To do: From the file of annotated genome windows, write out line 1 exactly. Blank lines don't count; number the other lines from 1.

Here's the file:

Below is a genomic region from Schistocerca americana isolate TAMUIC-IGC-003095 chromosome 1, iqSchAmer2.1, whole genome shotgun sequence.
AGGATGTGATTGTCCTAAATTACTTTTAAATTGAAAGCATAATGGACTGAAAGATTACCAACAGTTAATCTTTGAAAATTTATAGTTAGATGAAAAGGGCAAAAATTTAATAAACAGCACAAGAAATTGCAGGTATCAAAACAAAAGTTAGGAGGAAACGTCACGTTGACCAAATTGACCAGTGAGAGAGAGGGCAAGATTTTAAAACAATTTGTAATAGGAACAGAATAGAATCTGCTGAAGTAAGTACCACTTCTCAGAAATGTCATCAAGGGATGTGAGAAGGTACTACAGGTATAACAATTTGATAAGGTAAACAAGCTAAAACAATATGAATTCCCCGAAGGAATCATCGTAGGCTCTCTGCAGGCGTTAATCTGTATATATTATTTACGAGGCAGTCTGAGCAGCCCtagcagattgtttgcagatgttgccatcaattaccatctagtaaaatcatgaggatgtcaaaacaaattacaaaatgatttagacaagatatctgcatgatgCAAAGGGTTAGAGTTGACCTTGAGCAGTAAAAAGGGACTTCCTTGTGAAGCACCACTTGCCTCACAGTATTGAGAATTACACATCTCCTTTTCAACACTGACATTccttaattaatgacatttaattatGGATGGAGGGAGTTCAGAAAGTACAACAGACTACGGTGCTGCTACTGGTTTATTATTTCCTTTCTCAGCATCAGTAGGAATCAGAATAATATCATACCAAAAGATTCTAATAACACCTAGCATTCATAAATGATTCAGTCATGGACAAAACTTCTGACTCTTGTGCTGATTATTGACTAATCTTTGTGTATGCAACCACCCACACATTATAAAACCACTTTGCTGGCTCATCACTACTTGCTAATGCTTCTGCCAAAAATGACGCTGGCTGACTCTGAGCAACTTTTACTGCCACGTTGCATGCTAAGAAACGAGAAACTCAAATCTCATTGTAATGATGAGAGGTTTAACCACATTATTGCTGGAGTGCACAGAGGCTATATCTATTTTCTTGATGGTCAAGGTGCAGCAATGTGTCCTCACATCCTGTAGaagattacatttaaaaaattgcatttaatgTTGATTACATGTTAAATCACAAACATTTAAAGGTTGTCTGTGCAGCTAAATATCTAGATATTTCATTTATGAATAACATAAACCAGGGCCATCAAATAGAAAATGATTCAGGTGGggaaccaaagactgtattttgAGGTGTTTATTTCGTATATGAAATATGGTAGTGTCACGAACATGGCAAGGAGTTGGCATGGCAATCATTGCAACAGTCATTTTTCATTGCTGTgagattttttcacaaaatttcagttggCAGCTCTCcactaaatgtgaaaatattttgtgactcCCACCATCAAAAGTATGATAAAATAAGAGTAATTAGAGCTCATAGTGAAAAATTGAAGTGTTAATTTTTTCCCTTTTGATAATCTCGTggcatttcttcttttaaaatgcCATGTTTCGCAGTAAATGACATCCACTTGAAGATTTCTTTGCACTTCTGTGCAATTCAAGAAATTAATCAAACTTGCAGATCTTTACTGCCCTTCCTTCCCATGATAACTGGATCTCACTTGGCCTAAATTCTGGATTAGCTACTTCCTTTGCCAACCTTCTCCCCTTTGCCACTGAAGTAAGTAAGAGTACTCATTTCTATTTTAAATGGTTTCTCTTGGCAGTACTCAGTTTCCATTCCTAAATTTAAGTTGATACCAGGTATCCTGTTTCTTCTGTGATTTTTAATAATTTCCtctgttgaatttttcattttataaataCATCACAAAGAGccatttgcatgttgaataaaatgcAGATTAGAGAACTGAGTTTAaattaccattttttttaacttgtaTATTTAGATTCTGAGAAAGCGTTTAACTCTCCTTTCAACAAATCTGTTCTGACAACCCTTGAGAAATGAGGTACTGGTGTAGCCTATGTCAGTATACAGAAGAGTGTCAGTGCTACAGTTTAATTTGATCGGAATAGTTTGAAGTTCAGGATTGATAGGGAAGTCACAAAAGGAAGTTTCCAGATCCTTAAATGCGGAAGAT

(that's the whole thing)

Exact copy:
Below is a genomic region from Schistocerca americana isolate TAMUIC-IGC-003095 chromosome 1, iqSchAmer2.1, whole genome shotgun sequence.